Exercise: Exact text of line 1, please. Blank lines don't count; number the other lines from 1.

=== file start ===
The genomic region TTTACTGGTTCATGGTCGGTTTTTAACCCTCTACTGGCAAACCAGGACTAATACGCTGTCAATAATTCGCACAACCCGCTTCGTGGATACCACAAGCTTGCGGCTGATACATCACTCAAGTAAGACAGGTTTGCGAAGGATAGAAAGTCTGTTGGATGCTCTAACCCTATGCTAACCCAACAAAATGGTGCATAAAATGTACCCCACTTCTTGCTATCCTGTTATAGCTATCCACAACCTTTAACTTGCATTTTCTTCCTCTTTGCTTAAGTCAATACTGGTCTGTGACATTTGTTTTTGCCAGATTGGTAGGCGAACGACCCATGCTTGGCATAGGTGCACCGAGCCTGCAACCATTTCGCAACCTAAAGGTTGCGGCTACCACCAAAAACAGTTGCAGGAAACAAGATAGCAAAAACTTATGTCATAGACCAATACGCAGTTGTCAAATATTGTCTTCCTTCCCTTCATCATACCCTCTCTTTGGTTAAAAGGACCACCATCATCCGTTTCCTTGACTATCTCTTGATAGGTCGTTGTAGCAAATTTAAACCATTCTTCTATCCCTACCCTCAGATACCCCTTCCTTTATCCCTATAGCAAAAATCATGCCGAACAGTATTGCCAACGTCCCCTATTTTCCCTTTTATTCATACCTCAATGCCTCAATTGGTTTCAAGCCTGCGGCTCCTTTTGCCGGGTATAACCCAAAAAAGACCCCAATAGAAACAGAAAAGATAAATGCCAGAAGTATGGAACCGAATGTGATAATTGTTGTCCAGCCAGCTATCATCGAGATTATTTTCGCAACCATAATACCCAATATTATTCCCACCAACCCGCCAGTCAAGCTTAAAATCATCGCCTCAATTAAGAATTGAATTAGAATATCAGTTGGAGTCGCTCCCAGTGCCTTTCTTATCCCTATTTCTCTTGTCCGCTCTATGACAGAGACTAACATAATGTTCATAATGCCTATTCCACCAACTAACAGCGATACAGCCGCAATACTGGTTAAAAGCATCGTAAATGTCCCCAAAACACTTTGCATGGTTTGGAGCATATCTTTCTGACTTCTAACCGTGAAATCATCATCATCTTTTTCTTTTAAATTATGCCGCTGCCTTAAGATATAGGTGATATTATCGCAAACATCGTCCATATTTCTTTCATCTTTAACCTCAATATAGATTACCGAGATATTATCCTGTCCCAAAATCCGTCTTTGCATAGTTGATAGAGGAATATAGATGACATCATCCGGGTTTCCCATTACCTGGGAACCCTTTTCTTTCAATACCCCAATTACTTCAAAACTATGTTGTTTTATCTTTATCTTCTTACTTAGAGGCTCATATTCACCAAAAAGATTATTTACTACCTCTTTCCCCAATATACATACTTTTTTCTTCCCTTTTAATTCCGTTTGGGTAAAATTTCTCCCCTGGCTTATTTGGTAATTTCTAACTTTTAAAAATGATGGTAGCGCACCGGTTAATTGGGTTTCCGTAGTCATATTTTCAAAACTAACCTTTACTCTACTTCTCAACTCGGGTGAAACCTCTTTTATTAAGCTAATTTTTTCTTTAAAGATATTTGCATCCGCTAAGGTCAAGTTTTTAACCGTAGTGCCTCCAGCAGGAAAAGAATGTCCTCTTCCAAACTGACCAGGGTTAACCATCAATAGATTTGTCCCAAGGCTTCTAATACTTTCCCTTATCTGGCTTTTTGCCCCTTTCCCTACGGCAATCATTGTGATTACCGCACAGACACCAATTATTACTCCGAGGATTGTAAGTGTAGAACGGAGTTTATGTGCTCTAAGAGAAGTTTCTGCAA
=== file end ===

The genomic region TTTACTGGTTCATGGTCGGTTTTTAACCCTCTACTGGCAAACCAGGACTAATACGCTGTCAATAATTCGCACAACCCGCTTCGTGGATACCACAAGCTTGCGGCTGATACATCACTCAAGTAAGACAGGTTTGCGAAGGATAGAAAGTCTGTTGGATGCTCTAACCCTATGCTAACCCAACAAAATGGTGCATAAAATGTACCCCACTTCTTGCTATCCTGTTATAGCTATCCACAACCTTTAACTTGCATTTTCTTCCTCTTTGCTTAAGTCAATACTGGTCTGTGACATTTGTTTTTGCCAGATTGGTAGGCGAACGACCCATGCTTGGCATAGGTGCACCGAGCCTGCAACCATTTCGCAACCTAAAGGTTGCGGCTACCACCAAAAACAGTTGCAGGAAACAAGATAGCAAAAACTTATGTCATAGACCAATACGCAGTTGTCAAATATTGTCTTCCTTCCCTTCATCATACCCTCTCTTTGGTTAAAAGGACCACCATCATCCGTTTCCTTGACTATCTCTTGATAGGTCGTTGTAGCAAATTTAAACCATTCTTCTATCCCTACCCTCAGATACCCCTTCCTTTATCCCTATAGCAAAAATCATGCCGAACAGTATTGCCAACGTCCCCTATTTTCCCTTTTATTCATACCTCAATGCCTCAATTGGTTTCAAGCCTGCGGCTCCTTTTGCCGGGTATAACCCAAAAAAGACCCCAATAGAAACAGAAAAGATAAATGCCAGAAGTATGGAACCGAATGTGATAATTGTTGTCCAGCCAGCTATCATCGAGATTATTTTCGCAACCATAATACCCAATATTATTCCCACCAACCCGCCAGTCAAGCTTAAAATCATCGCCTCAATTAAGAATTGAATTAGAATATCAGTTGGAGTCGCTCCCAGTGCCTTTCTTATCCCTATTTCTCTTGTCCGCTCTATGACAGAGACTAACATAATGTTCATAATGCCTATTCCACCAACTAACAGCGATACAGCCGCAATACTGGTTAAAAGCATCGTAAATGTCCCCAAAACACTTTGCATGGTTTGGAGCATATCTTTCTGACTTCTAACCGTGAAATCATCATCATCTTTTTCTTTTAAATTATGCCGCTGCCTTAAGATATAGGTGATATTATCGCAAACATCGTCCATATTTCTTTCATCTTTAACCTCAATATAGATTACCGAGATATTATCCTGTCCCAAAATCCGTCTTTGCATAGTTGATAGAGGAATATAGATGACATCATCCGGGTTTCCCATTACCTGGGAACCCTTTTCTTTCAATACCCCAATTACTTCAAAACTATGTTGTTTTATCTTTATCTTCTTACTTAGAGGCTCATATTCACCAAAAAGATTATTTACTACCTCTTTCCCCAATATACATACTTTTTTCTTCCCTTTTAATTCCGTTTGGGTAAAATTTCTCCCCTGGCTTATTTGGTAATTTCTAACTTTTAAAAATGATGGTAGCGCACCGGTTAATTGGGTTTCCGTAGTCATATTTTCAAAACTAACCTTTACTCTACTTCTCAACTCGGGTGAAACCTCTTTTATTAAGCTAATTTTTTCTTTAAAGATATTTGCATCCGCTAAGGTCAAGTTTTTAACCGTAGTGCCTCCAGCAGGAAAAGAATGTCCTCTTCCAAACTGACCAGGGTTAACCATCAATAGATTTGTCCCAAGGCTTCTAATACTTTCCCTTATCTGGCTTTTTGCCCCTTTCCCTACGGCAATCATTGTGATTACCGCACAGACACCAATTATTACTCCGAGGATTGTAAGTGTAGAACGGAGTTTATGTGCTCTAAGAGAAGTTTCTGCAA